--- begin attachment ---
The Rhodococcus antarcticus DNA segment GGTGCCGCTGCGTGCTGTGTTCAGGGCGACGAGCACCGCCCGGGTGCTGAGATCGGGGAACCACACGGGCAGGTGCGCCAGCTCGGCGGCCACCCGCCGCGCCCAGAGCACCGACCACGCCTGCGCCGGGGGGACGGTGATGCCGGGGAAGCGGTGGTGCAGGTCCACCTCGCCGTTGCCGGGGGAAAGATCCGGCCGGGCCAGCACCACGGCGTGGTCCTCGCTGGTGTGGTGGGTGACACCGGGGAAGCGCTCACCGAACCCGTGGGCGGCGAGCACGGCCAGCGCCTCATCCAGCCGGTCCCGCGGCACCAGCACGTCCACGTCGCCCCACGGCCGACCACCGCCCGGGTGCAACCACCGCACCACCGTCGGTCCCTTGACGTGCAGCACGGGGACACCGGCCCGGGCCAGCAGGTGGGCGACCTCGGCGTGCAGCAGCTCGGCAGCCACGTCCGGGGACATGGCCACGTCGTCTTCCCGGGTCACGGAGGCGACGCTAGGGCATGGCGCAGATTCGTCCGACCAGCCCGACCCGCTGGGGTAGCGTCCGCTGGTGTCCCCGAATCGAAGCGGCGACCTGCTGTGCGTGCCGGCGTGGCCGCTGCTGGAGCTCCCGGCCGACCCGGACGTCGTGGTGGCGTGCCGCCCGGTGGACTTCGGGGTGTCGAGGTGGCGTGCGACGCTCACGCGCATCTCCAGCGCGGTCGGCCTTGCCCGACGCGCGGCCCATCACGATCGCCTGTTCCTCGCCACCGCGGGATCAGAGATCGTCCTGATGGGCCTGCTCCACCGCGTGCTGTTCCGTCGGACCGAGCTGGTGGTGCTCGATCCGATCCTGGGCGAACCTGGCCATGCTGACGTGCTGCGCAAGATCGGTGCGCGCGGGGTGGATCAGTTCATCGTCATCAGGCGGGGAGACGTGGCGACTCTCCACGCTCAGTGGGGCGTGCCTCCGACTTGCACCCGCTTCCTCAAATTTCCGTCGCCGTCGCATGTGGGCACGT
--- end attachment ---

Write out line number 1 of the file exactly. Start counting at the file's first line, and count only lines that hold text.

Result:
The Rhodococcus antarcticus DNA segment GGTGCCGCTGCGTGCTGTGTTCAGGGCGACGAGCACCGCCCGGGTGCTGAGATCGGGGAACCACACGGGCAGGTGCGCCAGCTCGGCGGCCACCCGCCGCGCCCAGAGCACCGACCACGCCTGCGCCGGGGGGACGGTGATGCCGGGGAAGCGGTGGTGCAGGTCCACCTCGCCGTTGCCGGGGGAAAGATCCGGCCGGGCCAGCACCACGGCGTGGTCCTCGCTGGTGTGGTGGGTGACACCGGGGAAGCGCTCACCGAACCCGTGGGCGGCGAGCACGGCCAGCGCCTCATCCAGCCGGTCCCGCGGCACCAGCACGTCCACGTCGCCCCACGGCCGACCACCGCCCGGGTGCAACCACCGCACCACCGTCGGTCCCTTGACGTGCAGCACGGGGACACCGGCCCGGGCCAGCAGGTGGGCGACCTCGGCGTGCAGCAGCTCGGCAGCCACGTCCGGGGACATGGCCACGTCGTCTTCCCGGGTCACGGAGGCGACGCTAGGGCATGGCGCAGATTCGTCCGACCAGCCCGACCCGCTGGGGTAGCGTCCGCTGGTGTCCCCGAATCGAAGCGGCGACCTGCTGTGCGTGCCGGCGTGGCCGCTGCTGGAGCTCCCGGCCGACCCGGACGTCGTGGTGGCGTGCCGCCCGGTGGACTTCGGGGTGTCGAGGTGGCGTGCGACGCTCACGCGCATCTCCAGCGCGGTCGGCCTTGCCCGACGCGCGGCCCATCACGATCGCCTGTTCCTCGCCACCGCGGGATCAGAGATCGTCCTGATGGGCCTGCTCCACCGCGTGCTGTTCCGTCGGACCGAGCTGGTGGTGCTCGATCCGATCCTGGGCGAACCTGGCCATGCTGACGTGCTGCGCAAGATCGGTGCGCGCGGGGTGGATCAGTTCATCGTCATCAGGCGGGGAGACGTGGCGACTCTCCACGCTCAGTGGGGCGTGCCTCCGACTTGCACCCGCTTCCTCAAATTTCCGTCGCCGTCGCATGTGGGCACGT